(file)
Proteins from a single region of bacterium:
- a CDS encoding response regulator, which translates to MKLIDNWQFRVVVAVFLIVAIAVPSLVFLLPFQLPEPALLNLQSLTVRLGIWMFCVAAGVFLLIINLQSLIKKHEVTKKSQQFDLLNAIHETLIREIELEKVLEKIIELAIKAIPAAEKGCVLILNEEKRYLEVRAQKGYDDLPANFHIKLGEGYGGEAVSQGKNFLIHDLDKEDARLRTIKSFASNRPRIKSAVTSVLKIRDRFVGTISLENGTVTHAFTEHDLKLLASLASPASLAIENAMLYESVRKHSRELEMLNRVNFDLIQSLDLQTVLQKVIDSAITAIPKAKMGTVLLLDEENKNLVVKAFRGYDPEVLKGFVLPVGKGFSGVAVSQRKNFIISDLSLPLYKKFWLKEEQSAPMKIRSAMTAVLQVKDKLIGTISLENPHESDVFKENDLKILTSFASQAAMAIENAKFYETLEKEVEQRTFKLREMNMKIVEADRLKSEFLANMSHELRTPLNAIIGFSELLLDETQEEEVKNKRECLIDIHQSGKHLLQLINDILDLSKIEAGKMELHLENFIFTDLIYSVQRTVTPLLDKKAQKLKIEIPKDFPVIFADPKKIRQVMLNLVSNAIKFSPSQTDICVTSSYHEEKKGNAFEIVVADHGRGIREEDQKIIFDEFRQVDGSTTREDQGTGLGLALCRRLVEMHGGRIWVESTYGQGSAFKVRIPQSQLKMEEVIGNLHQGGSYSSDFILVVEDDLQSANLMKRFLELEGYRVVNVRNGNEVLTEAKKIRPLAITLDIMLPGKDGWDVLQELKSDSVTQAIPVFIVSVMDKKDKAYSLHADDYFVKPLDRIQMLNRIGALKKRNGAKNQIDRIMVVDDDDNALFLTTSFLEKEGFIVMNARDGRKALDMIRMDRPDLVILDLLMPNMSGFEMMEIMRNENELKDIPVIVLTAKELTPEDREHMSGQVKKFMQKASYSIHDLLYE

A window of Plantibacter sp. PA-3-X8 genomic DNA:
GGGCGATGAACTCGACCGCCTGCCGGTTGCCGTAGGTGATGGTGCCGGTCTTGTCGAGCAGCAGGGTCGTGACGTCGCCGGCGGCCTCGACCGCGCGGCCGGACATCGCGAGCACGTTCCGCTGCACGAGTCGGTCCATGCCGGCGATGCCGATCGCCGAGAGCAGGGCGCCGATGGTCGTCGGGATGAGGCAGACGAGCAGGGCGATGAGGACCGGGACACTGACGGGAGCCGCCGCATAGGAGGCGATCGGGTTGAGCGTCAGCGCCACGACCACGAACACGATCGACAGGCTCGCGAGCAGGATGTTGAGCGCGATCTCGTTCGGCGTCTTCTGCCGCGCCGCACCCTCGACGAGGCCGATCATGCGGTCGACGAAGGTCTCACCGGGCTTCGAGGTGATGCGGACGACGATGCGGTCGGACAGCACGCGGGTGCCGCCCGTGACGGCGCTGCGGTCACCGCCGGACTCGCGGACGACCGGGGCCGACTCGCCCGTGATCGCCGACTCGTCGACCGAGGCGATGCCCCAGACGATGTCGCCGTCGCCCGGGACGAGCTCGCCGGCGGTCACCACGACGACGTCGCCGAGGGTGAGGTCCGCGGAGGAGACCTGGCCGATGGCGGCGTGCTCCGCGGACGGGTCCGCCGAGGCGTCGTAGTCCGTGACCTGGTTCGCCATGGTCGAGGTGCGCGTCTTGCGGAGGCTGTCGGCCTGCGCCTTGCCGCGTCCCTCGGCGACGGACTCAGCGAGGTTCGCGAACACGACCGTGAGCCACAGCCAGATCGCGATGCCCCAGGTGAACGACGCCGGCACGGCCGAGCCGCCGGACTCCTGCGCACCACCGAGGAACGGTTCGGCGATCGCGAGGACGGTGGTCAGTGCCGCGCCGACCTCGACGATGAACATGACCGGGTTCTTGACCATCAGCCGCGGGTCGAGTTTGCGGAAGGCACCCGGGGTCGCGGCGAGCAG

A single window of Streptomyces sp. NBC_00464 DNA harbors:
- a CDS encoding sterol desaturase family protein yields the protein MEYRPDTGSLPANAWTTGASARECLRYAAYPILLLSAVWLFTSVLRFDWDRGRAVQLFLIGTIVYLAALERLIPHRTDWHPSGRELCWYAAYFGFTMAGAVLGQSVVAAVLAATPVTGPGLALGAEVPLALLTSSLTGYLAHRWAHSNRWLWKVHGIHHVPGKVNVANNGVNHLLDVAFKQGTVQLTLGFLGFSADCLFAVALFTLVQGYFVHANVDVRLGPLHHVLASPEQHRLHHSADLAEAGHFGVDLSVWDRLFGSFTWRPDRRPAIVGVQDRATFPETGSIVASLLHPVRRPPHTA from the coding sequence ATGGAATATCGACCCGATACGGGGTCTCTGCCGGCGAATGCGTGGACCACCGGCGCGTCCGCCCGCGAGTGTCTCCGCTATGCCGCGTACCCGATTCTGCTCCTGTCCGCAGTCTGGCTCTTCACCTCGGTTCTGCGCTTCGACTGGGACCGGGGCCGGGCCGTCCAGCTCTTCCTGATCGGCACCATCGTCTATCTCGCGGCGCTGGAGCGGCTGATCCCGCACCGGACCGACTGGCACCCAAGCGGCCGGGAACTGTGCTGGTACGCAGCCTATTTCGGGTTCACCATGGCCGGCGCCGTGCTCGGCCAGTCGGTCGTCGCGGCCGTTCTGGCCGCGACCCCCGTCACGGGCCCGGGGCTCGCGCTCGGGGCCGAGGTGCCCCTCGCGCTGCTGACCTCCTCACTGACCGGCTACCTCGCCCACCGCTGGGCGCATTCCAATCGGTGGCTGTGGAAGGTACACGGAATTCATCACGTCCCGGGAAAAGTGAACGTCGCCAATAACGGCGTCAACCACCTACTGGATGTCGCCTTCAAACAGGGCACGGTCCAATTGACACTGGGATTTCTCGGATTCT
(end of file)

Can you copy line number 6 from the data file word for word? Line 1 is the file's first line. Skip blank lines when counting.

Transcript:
- a CDS encoding sterol desaturase family protein yields the protein MEYRPDTGSLPANAWTTGASARECLRYAAYPILLLSAVWLFTSVLRFDWDRGRAVQLFLIGTIVYLAALERLIPHRTDWHPSGRELCWYAAYFGFTMAGAVLGQSVVAAVLAATPVTGPGLALGAEVPLALLTSSLTGYLAHRWAHSNRWLWKVHGIHHVPGKVNVANNGVNHLLDVAFKQGTVQLTLGFLGFSADCLFAVALFTLVQGYFVHANVDVRLGPLHHVLASPEQHRLHHSADLAEAGHFGVDLSVWDRLFGSFTWRPDRRPAIVGVQDRATFPETGSIVASLLHPVRRPPHTA from the coding sequence ATGGAATATCGACCCGATACGGGGTCTCTGCCGGCGAATGCGTGGACCACCGGCGCGTCCGCCCGCGAGTGTCTCCGCTATGCCGCGTACCCGATTCTGCTCCTGTCCGCAGTCTGGCTCTTCACCTCGGTTCTGCGCTTCGACTGGGACCGGGGCCGGGCCGTCCAGCTCTTCCTGATCGGCACCATCGTCTATCTCGCGGCGCTGGAGCGGCTGATCCCGCACCGGACCGACTGGCACCCAAGCGGCCGGGAACTGTGCTGGTACGCAGCCTATTTCGGGTTCACCATGGCCGGCGCCGTGCTCGGCCAGTCGGTCGTCGCGGCCGTTCTGGCCGCGACCCCCGTCACGGGCCCGGGGCTCGCGCTCGGGGCCGAGGTGCCCCTCGCGCTGCTGACCTCCTCACTGACCGGCTACCTCGCCCACCGCTGGGCGCATTCCAATCGGTGGCTGTGGAAGGTACACGGAATTCATCACGTCCCGGGAAAAGTGAACGTCGCCAATAACGGCGTCAACCACCTACTGGATGTCGCCTTCAAACAGGGCACGGTCCAATTGACACTGGGATTTCTCGGATTCT